Kevin Magnussen claims the maiden pole position of his career in Formula One, also a first for his team, Haas F1, on a drizzly Friday at the legendary Autodromo Jose Carlos Pace in Sao Paulo, Brazil.
Dane driver Kevin Magnussen, who has 139 Grand Prix starts under his name and a best qualifying career position of fourth, broke new ground at Interlagos, mastering his chances during an unusual qualifying session for the Sprint Race in Brazil.
A nearly speechless Magnussen, 30, who rejoined the series in 2022, said: “It’s incredible. I want to say thank you to Gene Haas, Guenther, and the whole team for taking me back on and giving me the opportunity to have a day like this - I’m so chuffed.”
“The team put me out in the pitlane as the first car, and that was the game-changer. It gave me the best piece of track as it started to rain and we got pole. It was the longest minute of my life, trying to stay calm as it looked like it was going to be wet, but you never know. I’m so happy.”
The 21st round of the 2022 FIA Formula One World Championship also marks 50 years of Formula One in Brazil, the country of some of the greatest champions in the series’ history, such as the singular Ayrton Senna, Emerson Fittipaldi or Nelson Piquet.
The season’s penultimate round, the Sao Paulo Grand Prix, is a Sprint weekend in which FP1 and Sprint Qualifying take place on Friday, with the latter setting the grid for Saturday’s Sprint Race.
The results of the 24-lap Sprint will determine the order for the Grand Prix on Sunday.
Time to Dance in the Rain
It is for a reason Sao Paulo owns the nickname ‘Terra da Garoa’ (land of drizzle); the weather can surprise you at any time during the day, anywhere across the city, spanning 1,521 km2 with over 12 million inhabitants in its metropolitan region.
Many memorable Formula One racing weekends staged on Brazilian soil have taken place in wet conditions. And the forecast promises to keep challenging teams and drivers throughout the weekend.
Q1 set off on damp conditions, however, as the track dried out, the intermediate tyres gave room to the soft slicks.
British driver Lando Norris and his McLaren MCL36 made the best of it, finishing on top of the timesheets with a lap time of 1:13.106s, followed by Mercedes’ Lewis Hamilton and Alpine’s Fernando Alonso.
The fifteen drivers who qualified for Q2 changed positions constantly, but ultimately, the two-time world champion, Max Verstappen, emerged on top of the standings.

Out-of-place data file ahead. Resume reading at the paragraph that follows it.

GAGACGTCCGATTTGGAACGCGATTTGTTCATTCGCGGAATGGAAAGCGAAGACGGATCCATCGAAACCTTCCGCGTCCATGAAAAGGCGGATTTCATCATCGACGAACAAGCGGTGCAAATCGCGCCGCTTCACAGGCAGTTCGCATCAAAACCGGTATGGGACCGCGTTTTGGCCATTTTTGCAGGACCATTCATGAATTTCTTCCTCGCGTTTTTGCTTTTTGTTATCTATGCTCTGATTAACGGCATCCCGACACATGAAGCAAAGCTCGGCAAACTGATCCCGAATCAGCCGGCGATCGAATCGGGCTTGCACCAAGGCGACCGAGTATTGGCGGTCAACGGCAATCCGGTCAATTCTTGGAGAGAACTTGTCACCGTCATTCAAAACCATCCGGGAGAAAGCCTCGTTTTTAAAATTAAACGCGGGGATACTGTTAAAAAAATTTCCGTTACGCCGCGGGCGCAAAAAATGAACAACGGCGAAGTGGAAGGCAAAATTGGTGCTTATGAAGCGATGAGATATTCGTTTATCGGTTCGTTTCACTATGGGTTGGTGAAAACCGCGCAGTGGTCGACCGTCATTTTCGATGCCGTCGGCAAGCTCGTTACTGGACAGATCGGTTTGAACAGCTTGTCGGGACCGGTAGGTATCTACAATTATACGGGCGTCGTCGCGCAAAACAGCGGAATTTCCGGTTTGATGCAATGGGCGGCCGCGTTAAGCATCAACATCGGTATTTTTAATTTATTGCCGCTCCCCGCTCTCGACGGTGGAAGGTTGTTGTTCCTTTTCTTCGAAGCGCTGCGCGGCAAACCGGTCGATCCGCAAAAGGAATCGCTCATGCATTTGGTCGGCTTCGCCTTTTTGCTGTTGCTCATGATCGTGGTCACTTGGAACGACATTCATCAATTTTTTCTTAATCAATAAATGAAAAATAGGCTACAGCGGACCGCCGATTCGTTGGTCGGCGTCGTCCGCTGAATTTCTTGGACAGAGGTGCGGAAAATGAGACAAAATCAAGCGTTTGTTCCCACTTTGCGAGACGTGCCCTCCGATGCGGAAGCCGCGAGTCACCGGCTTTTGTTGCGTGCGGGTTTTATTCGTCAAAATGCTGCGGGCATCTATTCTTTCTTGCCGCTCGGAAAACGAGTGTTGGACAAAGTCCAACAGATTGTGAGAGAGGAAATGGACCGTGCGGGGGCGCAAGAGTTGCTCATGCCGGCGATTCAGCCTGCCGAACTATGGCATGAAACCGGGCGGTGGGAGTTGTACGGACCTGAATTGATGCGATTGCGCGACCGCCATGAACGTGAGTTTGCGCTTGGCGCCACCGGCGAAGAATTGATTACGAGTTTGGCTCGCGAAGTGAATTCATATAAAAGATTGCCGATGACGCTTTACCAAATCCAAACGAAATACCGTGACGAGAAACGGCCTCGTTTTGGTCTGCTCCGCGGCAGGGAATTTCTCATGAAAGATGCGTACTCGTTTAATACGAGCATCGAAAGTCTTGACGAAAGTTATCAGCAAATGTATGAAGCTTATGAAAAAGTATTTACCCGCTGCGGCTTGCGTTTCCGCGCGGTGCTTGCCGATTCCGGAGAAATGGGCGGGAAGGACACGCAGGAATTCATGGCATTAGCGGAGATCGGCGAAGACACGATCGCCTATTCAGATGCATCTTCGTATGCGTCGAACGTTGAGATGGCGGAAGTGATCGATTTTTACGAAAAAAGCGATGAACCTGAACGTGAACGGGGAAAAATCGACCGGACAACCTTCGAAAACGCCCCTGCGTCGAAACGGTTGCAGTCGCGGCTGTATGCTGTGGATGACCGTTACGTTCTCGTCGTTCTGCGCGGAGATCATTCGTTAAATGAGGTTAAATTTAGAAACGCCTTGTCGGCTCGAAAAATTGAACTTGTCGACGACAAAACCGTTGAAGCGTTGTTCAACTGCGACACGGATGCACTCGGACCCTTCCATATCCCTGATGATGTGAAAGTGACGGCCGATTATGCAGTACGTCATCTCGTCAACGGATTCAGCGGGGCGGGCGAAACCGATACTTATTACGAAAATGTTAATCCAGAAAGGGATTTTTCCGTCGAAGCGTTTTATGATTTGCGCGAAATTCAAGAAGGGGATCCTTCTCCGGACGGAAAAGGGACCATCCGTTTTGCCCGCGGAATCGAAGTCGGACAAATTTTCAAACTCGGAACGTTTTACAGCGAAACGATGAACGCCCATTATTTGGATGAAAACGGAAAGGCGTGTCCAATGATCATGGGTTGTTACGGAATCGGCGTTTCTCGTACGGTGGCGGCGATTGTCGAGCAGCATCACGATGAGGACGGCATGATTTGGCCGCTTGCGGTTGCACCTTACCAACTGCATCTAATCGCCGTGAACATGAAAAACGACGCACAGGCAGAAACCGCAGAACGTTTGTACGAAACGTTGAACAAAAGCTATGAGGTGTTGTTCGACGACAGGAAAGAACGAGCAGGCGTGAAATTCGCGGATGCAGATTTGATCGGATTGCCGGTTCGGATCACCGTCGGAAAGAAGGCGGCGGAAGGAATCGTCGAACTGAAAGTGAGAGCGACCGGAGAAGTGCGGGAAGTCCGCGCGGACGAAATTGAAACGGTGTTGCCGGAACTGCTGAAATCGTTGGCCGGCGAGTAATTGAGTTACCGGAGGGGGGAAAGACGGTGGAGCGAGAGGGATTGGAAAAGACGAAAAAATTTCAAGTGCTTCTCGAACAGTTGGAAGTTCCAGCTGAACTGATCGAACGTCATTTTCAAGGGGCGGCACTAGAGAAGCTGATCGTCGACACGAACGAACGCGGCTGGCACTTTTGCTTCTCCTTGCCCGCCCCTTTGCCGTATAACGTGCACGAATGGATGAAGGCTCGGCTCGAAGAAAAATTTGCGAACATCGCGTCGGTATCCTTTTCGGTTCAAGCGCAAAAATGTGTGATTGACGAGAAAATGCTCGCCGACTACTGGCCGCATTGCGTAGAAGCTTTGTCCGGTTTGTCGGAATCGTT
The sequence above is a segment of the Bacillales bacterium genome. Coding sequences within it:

The Ferrari of Carlos Sainz Jr. and Charles Leclerc followed, ending second and third, respectively.
Meanwhile, off the spotlight, Magnussen advanced to Q3, ending the session in seventh place.
The Dane driver positioned his car first on the pit lane exit ahead of the Top 10 shootout, wearing slick tyres.
The strategy proved crucial, combining his impressive flying lap effort, which placed him on top of the timesheets (1:11.674s) while still on dry asphalt.
Meanwhile, Ferrari opted for an opposite strategy to the other nine drivers on contention, sending Leclerc on intermediates, betting on the rain to come down during the out lap. But the gamble would cost the Monegasque driver high.
The rain held off until the drivers set off their second flying lap, and that’s when with eight minutes remaining to the end of Q3, Mercedes’ George Russell beach his car in the gravel at Turn 5, bringing out a red flag.
When the session resumed, Red Bull’s Sergio Perez exited the pits looking to record a faster time, albeit the track conditions would prevent him and any of the drivers from improving.
Verstappen will start the Sprint in second place, while Russell and Norris share the second row. Sainz locked the fifth place while teammate Leclerc finished 10th.
Magnussen’s teammate Mick Schumacher qualified 20th for the 24-lap Sprint race.
“It’s a great moment for Haas F1 Team. We’ve waited seven years for this and we work hard,” Guenther Steiner, Team Principal, Haas F1 Team, outlined.
Adding: “You have to be in the right place at the right time, and I think we didn’t luck into this, we worked hard to be there. When it came to it, Kevin pulled the lap off and was better than the others out there in difficult conditions.”
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